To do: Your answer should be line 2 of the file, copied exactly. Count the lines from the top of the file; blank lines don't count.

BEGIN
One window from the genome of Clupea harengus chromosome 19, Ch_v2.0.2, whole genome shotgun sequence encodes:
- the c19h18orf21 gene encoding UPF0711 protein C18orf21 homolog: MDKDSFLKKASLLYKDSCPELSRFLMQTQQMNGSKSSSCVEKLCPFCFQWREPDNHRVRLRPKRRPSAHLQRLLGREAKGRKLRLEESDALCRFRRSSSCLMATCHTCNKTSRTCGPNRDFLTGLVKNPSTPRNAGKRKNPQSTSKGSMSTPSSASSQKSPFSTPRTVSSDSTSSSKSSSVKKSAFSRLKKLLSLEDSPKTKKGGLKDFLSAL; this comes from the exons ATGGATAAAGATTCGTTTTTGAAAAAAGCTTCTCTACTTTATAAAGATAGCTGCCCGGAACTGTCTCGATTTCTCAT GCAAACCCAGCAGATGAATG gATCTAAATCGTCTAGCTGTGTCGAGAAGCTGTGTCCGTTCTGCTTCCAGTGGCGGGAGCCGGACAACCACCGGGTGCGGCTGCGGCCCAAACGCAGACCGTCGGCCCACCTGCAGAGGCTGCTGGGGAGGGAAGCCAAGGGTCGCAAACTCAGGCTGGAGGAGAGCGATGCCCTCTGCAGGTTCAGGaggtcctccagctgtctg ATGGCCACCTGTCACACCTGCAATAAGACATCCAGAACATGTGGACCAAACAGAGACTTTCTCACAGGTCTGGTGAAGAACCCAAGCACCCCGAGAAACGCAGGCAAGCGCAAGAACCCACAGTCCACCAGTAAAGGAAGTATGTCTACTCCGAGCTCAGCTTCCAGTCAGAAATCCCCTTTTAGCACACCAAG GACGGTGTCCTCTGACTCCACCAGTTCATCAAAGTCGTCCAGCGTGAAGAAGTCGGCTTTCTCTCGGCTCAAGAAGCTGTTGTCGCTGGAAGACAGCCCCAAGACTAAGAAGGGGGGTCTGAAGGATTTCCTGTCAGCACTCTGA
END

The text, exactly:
- the c19h18orf21 gene encoding UPF0711 protein C18orf21 homolog: MDKDSFLKKASLLYKDSCPELSRFLMQTQQMNGSKSSSCVEKLCPFCFQWREPDNHRVRLRPKRRPSAHLQRLLGREAKGRKLRLEESDALCRFRRSSSCLMATCHTCNKTSRTCGPNRDFLTGLVKNPSTPRNAGKRKNPQSTSKGSMSTPSSASSQKSPFSTPRTVSSDSTSSSKSSSVKKSAFSRLKKLLSLEDSPKTKKGGLKDFLSAL; this comes from the exons ATGGATAAAGATTCGTTTTTGAAAAAAGCTTCTCTACTTTATAAAGATAGCTGCCCGGAACTGTCTCGATTTCTCAT GCAAACCCAGCAGATGAATG gATCTAAATCGTCTAGCTGTGTCGAGAAGCTGTGTCCGTTCTGCTTCCAGTGGCGGGAGCCGGACAACCACCGGGTGCGGCTGCGGCCCAAACGCAGACCGTCGGCCCACCTGCAGAGGCTGCTGGGGAGGGAAGCCAAGGGTCGCAAACTCAGGCTGGAGGAGAGCGATGCCCTCTGCAGGTTCAGGaggtcctccagctgtctg ATGGCCACCTGTCACACCTGCAATAAGACATCCAGAACATGTGGACCAAACAGAGACTTTCTCACAGGTCTGGTGAAGAACCCAAGCACCCCGAGAAACGCAGGCAAGCGCAAGAACCCACAGTCCACCAGTAAAGGAAGTATGTCTACTCCGAGCTCAGCTTCCAGTCAGAAATCCCCTTTTAGCACACCAAG GACGGTGTCCTCTGACTCCACCAGTTCATCAAAGTCGTCCAGCGTGAAGAAGTCGGCTTTCTCTCGGCTCAAGAAGCTGTTGTCGCTGGAAGACAGCCCCAAGACTAAGAAGGGGGGTCTGAAGGATTTCCTGTCAGCACTCTGA